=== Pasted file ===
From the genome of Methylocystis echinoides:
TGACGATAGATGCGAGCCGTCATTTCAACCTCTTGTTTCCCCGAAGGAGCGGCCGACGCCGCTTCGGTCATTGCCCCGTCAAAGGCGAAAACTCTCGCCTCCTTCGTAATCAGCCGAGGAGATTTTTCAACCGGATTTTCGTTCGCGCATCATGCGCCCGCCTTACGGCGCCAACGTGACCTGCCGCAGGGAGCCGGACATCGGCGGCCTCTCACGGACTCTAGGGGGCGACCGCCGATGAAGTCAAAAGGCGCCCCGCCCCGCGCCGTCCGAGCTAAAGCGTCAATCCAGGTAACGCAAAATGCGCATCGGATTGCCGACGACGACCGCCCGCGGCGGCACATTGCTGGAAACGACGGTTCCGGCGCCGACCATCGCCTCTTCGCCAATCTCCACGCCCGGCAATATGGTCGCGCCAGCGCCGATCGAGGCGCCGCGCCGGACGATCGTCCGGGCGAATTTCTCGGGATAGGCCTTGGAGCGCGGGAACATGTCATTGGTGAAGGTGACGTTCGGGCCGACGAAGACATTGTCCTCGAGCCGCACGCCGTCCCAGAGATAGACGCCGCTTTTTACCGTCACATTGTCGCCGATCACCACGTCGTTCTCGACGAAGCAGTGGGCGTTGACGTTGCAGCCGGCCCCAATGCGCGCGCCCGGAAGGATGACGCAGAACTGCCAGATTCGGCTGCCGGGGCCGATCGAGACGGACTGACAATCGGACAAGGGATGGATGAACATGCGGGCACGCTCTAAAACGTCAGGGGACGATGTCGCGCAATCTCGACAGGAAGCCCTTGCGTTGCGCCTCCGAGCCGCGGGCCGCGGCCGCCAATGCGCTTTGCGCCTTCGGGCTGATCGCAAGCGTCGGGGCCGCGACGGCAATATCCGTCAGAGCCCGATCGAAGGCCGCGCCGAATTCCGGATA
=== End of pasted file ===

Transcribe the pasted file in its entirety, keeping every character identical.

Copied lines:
From the genome of Methylocystis echinoides:
TGACGATAGATGCGAGCCGTCATTTCAACCTCTTGTTTCCCCGAAGGAGCGGCCGACGCCGCTTCGGTCATTGCCCCGTCAAAGGCGAAAACTCTCGCCTCCTTCGTAATCAGCCGAGGAGATTTTTCAACCGGATTTTCGTTCGCGCATCATGCGCCCGCCTTACGGCGCCAACGTGACCTGCCGCAGGGAGCCGGACATCGGCGGCCTCTCACGGACTCTAGGGGGCGACCGCCGATGAAGTCAAAAGGCGCCCCGCCCCGCGCCGTCCGAGCTAAAGCGTCAATCCAGGTAACGCAAAATGCGCATCGGATTGCCGACGACGACCGCCCGCGGCGGCACATTGCTGGAAACGACGGTTCCGGCGCCGACCATCGCCTCTTCGCCAATCTCCACGCCCGGCAATATGGTCGCGCCAGCGCCGATCGAGGCGCCGCGCCGGACGATCGTCCGGGCGAATTTCTCGGGATAGGCCTTGGAGCGCGGGAACATGTCATTGGTGAAGGTGACGTTCGGGCCGACGAAGACATTGTCCTCGAGCCGCACGCCGTCCCAGAGATAGACGCCGCTTTTTACCGTCACATTGTCGCCGATCACCACGTCGTTCTCGACGAAGCAGTGGGCGTTGACGTTGCAGCCGGCCCCAATGCGCGCGCCCGGAAGGATGACGCAGAACTGCCAGATTCGGCTGCCGGGGCCGATCGAGACGGACTGACAATCGGACAAGGGATGGATGAACATGCGGGCACGCTCTAAAACGTCAGGGGACGATGTCGCGCAATCTCGACAGGAAGCCCTTGCGTTGCGCCTCCGAGCCGCGGGCCGCGGCCGCCAATGCGCTTTGCGCCTTCGGGCTGATCGCAAGCGTCGGGGCCGCGACGGCAATATCCGTCAGAGCCCGATCGAAGGCCGCGCCGAATTCCGGATA